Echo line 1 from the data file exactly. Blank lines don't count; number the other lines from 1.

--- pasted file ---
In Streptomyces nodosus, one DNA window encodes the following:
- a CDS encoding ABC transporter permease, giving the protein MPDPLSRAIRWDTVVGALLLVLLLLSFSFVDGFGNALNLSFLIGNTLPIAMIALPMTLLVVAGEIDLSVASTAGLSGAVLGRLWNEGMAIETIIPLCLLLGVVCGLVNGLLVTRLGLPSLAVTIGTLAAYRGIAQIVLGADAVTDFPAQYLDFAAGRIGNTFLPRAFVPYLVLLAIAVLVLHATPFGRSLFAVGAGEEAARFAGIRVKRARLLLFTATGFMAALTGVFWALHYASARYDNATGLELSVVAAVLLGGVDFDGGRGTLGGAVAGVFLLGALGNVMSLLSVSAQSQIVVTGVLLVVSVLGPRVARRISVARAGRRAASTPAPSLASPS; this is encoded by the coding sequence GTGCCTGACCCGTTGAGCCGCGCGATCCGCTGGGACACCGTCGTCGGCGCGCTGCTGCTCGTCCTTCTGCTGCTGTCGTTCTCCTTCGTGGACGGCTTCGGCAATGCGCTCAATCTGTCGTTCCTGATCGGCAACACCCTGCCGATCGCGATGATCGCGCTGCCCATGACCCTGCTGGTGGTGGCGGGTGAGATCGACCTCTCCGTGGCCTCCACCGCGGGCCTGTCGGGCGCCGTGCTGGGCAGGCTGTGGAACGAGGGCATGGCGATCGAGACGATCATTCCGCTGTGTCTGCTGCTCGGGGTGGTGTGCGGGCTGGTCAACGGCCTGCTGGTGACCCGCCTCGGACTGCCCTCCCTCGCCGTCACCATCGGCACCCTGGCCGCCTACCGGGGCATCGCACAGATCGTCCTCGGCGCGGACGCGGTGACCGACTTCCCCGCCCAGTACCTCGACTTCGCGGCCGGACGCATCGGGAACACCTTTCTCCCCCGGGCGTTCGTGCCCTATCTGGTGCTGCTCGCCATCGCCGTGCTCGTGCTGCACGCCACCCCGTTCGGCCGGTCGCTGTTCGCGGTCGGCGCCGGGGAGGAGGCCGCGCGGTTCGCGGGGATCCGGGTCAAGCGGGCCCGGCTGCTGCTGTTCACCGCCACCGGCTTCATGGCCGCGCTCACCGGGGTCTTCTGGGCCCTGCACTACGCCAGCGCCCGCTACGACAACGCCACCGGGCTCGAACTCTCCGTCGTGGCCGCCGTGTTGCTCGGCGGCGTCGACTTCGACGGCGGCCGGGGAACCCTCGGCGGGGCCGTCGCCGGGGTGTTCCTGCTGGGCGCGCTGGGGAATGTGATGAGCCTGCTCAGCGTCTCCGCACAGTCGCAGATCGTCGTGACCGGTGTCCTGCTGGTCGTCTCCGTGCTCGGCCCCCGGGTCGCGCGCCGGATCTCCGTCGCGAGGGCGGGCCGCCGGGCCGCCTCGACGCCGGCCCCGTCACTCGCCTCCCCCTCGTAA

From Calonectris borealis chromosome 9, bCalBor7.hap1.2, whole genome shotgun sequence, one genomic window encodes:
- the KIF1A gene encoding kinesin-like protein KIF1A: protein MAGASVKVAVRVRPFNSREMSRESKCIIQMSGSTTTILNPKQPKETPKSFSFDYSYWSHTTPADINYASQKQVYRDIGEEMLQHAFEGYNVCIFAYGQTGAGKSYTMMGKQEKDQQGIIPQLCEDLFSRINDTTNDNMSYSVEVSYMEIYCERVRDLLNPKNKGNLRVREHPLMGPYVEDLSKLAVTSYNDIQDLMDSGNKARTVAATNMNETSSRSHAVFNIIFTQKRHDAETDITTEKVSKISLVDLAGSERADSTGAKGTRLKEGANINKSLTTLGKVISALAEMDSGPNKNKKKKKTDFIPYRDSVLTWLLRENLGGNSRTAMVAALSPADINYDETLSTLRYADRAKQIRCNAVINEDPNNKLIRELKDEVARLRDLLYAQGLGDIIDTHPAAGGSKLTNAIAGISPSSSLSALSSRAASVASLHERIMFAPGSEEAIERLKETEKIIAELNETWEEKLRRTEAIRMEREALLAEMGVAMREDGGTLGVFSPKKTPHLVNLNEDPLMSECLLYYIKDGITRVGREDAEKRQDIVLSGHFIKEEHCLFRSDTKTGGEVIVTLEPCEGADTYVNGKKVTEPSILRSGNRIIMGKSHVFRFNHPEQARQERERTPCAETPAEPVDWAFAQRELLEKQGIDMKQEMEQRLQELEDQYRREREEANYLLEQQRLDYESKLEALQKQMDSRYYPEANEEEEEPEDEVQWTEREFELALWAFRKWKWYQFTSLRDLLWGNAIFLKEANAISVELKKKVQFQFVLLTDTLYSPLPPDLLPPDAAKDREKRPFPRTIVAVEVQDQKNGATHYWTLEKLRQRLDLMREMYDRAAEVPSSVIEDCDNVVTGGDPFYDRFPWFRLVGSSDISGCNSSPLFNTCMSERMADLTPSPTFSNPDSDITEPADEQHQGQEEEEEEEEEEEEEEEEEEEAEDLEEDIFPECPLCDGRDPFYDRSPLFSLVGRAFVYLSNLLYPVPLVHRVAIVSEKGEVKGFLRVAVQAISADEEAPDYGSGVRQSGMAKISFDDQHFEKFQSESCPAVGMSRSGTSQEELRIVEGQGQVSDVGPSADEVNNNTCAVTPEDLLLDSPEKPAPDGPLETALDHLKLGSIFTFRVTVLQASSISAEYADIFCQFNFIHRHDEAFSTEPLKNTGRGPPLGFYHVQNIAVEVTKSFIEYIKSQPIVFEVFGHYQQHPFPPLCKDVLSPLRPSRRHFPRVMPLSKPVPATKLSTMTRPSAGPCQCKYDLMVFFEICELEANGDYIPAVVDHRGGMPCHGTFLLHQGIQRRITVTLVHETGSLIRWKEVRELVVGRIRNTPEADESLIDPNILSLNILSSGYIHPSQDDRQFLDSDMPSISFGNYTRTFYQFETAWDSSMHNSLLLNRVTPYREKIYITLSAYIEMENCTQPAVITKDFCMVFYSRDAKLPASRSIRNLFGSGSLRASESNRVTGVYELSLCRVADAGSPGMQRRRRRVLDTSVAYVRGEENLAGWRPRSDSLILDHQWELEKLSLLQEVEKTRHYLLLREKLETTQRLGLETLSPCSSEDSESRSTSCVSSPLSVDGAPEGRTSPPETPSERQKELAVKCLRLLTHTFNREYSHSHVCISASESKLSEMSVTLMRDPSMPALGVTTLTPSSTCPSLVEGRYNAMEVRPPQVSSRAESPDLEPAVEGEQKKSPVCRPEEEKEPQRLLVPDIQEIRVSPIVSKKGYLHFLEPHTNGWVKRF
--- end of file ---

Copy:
In Streptomyces nodosus, one DNA window encodes the following: